My son would not need anyone to tell him that we should be responding to climate change as though our house is on fire. He would not be able to sleep and he would not be able to rest if he knew. Which is why I will not tell him.
I realised earlier that I shield him because “his autistic brain” would be frantic with worry if he knew the scale of damage we are doing to our planet. And that is when I was struck by something. It isn’t “his autistic brain” which is over-working, the problem lies with the rest of us not thinking about it and not focusing enough.
I often see that my son has a greater insight into things than most of those considered to be “neuro-typical”, and this is one of those time.
There was a second day of “school strike for climate change” in my area today and I am very proud of the young people who turned up.
There were, as expected, some hideous comments on some social media pages about how they were just having a jolly day off school, shirking, not really interested, not actually achieving anything etc.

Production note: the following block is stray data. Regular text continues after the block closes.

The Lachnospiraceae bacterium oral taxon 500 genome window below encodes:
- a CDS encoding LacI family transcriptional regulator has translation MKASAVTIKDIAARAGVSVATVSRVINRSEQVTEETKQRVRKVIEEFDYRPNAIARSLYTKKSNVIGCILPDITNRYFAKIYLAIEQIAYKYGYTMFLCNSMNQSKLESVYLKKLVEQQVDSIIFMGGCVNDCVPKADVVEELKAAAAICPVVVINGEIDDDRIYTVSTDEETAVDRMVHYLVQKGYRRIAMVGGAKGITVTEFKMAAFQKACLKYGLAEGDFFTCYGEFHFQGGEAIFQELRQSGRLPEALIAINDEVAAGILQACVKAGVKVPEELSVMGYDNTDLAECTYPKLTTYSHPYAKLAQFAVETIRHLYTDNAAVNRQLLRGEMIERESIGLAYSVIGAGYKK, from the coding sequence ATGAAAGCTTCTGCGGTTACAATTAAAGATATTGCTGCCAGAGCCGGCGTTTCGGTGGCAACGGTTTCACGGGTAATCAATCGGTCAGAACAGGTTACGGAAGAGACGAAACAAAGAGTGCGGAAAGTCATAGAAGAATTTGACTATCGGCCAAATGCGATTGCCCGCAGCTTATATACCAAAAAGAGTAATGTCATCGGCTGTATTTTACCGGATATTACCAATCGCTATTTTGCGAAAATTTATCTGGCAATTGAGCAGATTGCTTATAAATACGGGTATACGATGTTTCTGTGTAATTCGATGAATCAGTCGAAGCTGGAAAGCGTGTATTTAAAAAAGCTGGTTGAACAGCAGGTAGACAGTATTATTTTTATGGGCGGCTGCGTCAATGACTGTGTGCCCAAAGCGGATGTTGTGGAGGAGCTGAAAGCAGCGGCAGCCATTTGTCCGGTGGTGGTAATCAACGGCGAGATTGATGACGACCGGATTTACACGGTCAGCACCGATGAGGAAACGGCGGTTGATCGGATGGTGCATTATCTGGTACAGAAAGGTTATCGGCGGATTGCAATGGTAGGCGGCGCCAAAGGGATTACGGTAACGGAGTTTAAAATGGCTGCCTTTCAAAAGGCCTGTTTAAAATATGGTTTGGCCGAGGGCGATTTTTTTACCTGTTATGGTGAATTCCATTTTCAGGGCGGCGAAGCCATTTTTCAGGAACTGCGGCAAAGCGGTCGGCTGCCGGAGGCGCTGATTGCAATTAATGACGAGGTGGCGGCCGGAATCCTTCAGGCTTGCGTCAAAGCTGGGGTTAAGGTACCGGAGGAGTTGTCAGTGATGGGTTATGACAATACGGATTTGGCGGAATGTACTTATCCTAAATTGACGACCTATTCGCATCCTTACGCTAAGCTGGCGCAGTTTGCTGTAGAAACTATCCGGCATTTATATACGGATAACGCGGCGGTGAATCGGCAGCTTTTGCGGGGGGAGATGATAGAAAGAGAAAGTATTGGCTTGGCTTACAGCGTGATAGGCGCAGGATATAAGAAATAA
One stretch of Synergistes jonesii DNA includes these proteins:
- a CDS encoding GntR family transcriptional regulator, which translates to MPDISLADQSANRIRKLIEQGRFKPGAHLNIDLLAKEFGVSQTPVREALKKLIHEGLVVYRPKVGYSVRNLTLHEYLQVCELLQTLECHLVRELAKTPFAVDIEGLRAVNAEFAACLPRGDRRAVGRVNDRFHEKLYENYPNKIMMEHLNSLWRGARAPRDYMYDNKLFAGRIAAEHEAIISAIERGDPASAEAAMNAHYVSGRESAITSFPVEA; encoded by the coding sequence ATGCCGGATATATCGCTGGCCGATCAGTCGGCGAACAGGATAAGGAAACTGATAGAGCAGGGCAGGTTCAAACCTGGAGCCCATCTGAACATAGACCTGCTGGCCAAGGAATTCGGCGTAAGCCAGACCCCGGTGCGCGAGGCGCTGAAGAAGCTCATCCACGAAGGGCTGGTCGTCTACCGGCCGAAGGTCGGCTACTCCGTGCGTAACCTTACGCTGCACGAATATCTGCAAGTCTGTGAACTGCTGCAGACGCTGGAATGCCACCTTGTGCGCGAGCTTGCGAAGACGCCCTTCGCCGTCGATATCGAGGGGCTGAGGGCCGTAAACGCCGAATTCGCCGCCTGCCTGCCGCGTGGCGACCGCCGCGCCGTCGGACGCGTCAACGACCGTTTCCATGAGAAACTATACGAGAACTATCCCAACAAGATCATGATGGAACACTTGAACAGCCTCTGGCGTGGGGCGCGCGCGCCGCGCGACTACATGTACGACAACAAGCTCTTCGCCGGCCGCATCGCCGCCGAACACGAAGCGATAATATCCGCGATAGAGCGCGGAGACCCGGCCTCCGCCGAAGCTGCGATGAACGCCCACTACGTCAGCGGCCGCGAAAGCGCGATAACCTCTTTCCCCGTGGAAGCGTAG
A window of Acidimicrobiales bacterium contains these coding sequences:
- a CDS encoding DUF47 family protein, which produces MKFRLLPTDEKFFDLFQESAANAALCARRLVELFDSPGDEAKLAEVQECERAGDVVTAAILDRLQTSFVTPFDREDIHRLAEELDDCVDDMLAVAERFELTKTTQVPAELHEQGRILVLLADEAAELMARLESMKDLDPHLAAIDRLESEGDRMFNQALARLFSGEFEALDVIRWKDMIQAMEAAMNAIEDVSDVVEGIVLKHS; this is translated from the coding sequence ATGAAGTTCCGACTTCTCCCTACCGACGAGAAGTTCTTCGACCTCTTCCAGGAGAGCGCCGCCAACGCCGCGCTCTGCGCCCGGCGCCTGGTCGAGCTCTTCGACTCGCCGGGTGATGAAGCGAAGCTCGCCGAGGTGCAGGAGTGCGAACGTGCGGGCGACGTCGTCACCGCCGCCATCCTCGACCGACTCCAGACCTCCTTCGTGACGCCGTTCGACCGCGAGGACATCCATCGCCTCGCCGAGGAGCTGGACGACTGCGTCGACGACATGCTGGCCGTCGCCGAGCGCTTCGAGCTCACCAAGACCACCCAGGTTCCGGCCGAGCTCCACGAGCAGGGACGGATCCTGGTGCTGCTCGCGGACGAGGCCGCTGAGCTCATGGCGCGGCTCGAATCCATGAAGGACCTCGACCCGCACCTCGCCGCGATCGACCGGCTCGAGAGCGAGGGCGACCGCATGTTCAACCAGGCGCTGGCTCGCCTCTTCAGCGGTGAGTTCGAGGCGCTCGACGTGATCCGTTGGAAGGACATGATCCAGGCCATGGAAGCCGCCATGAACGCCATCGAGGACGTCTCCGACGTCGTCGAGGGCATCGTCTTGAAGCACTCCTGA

But today was cold, windy, and not a day to be outside any longer than necessary. It was also Comic Relief Day, a dress down day and fun event at many of our schools. Many home educated children also attended the “school strike”. Those young people would usually be attending one of the many fun social gatherings which happen every Friday in the warmth with cake and treats! None of these young people are shirkers. They are standing up for what they passionately believe in, and I am thankful to them all.
We pick up litter.
We reduce, reuse and recycle.
We don’t waste water.
We are trying to grow our own vegetables.
We try to respect the Earth.
My son is very aware that we must look after the world. He is also considered to have learning disabilities.
But my son wouldn’t need anyone to tell him that he should be responding to climate change as though our house is on fire. He would instinctively know.
As adults, we shouldn’t need children to show us the way, but I am thankful to Greta Thunberg and all the children who are showing us that we are not doing enough.
None of us has all the answers, but we need more people to be asking questions.
“I want you to act as you would in a crisis. I want you to act as if our house is on fire. Because it is.”
Thanks also to Cornwall Council for being supportive of these children, and for valuing what they are trying to do.